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Technology for the sake of it?

Christmas, eh? All those useful presents.
Working as we do in the technology world, it's easy to get swept along by the flow of new products and ideas. But, once in a while, you realise that some devices are dreamed up simply because they can be.

Here's an example. Someone was good enough to give me a wireless charging mat for Christmas; I got quite excited about the idea for a while; after all, it's wireless, isn't it? Then I thought a bit more.
The wireless charger is a two part kit, essentially. One part is the charging mat, the other is an inductive 'cube', which transfers energy to the device you wish to charge.
First thing to do is to plug the mat into a wall socket (see where this is going?). You then select the appropriate adaptor, fit this to the lead coming from the inductive cube and plug in whichever device you need to charge. Put the cube on the mat, switch on at the mains and you're up and running.
My problem is working out how this improves on my current charging arrangements, which are: use the charger supplied with the device; charge the device via a usb port on my pc; or use a usb adaptor, courtesy of someone like Maplins, which plugs into the wall.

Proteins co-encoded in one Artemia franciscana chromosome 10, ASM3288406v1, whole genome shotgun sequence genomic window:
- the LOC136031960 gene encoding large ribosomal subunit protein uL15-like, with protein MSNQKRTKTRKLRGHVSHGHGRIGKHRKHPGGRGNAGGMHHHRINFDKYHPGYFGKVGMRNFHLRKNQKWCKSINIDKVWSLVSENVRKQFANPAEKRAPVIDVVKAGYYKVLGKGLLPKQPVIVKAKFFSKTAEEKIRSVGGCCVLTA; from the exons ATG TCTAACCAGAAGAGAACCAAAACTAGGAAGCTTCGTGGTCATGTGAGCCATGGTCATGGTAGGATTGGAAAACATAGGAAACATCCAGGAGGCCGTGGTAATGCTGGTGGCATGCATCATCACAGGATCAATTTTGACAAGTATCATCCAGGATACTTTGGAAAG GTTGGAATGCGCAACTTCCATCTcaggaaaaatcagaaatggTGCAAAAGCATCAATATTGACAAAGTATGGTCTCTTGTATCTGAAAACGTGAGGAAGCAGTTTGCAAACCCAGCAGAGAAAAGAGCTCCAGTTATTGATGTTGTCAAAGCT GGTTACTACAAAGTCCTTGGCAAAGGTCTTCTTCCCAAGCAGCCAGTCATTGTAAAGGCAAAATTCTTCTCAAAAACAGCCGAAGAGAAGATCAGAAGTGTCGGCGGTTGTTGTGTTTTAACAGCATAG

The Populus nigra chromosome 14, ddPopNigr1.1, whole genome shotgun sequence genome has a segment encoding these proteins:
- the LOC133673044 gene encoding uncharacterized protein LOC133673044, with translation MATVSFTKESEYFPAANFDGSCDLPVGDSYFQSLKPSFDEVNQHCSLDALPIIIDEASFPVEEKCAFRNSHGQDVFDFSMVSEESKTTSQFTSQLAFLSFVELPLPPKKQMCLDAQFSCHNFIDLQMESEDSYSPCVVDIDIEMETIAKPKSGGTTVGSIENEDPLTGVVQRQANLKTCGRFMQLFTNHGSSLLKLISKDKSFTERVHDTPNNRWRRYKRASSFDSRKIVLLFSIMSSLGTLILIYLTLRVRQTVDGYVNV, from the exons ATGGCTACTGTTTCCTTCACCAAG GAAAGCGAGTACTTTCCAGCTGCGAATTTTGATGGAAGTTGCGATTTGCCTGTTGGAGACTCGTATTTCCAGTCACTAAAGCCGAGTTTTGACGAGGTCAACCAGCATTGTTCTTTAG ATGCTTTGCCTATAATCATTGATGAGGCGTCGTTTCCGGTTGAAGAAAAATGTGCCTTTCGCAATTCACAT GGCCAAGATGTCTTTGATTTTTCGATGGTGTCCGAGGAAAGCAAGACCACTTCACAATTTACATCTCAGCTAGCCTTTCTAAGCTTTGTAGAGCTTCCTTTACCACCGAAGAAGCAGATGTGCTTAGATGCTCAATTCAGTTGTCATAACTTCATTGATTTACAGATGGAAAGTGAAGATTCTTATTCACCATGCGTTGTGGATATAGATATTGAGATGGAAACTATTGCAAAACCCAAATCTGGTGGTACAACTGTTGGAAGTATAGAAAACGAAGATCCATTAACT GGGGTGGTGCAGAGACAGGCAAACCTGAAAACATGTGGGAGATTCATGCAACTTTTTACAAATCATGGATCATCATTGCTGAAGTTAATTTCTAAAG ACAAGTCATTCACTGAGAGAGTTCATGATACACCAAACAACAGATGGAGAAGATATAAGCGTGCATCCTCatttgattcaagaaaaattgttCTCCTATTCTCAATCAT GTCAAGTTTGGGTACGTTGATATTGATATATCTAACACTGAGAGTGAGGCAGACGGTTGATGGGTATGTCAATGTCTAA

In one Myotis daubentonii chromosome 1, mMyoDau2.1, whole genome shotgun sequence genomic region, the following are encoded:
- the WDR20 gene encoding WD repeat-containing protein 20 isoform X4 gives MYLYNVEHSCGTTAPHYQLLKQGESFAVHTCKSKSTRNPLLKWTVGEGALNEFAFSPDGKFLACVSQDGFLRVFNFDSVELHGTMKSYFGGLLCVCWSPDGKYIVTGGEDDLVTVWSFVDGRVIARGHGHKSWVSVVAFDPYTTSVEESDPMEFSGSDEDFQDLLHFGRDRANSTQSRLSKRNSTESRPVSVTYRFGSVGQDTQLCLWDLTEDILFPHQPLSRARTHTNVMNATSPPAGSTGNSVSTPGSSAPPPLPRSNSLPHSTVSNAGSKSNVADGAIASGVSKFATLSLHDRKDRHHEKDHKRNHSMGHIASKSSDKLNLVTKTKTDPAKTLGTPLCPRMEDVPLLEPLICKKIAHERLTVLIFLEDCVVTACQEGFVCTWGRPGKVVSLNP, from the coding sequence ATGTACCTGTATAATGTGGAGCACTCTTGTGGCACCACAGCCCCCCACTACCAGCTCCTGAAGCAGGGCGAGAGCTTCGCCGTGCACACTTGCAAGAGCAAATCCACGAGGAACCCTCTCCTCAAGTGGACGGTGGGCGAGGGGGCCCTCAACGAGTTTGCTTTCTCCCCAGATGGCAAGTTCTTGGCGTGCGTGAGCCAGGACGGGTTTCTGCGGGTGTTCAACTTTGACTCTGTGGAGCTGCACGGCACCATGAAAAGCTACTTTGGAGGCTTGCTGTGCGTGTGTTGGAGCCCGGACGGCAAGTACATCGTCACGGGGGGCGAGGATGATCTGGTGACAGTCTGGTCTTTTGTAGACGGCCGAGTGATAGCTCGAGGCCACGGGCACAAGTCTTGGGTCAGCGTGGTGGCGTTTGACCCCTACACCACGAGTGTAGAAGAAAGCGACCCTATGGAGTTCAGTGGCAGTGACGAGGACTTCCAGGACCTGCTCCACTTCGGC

Top of the list of criticisms? It's not really wireless; it plugs into a wall socket. Followed by the cost. My usb adaptor – the most expensive investment of my three options – costs a couple of pounds; this wireless charging set probably retails for around £40. Neither is it exactly what you'd call portable and it didn't come with a UK plug, so I'll need to use a US adaptor to get it running.
Don't get me wrong; I'm pleased to receive gifts and it is, after all, the thought that counts. But I'm still trying to work out how this particular piece of kit beats the existing arrangements.
Yet there is a future for wireless charging or, more accurately, wireless transmission of power. While, in this example, there needs to be direct contact between charging mat and inductive cube, that distance will increase in the future, so your phone will charge when it's within a given distance of a charging point. And those charging points could be anywhere and in any thing.

Graham Pitcher

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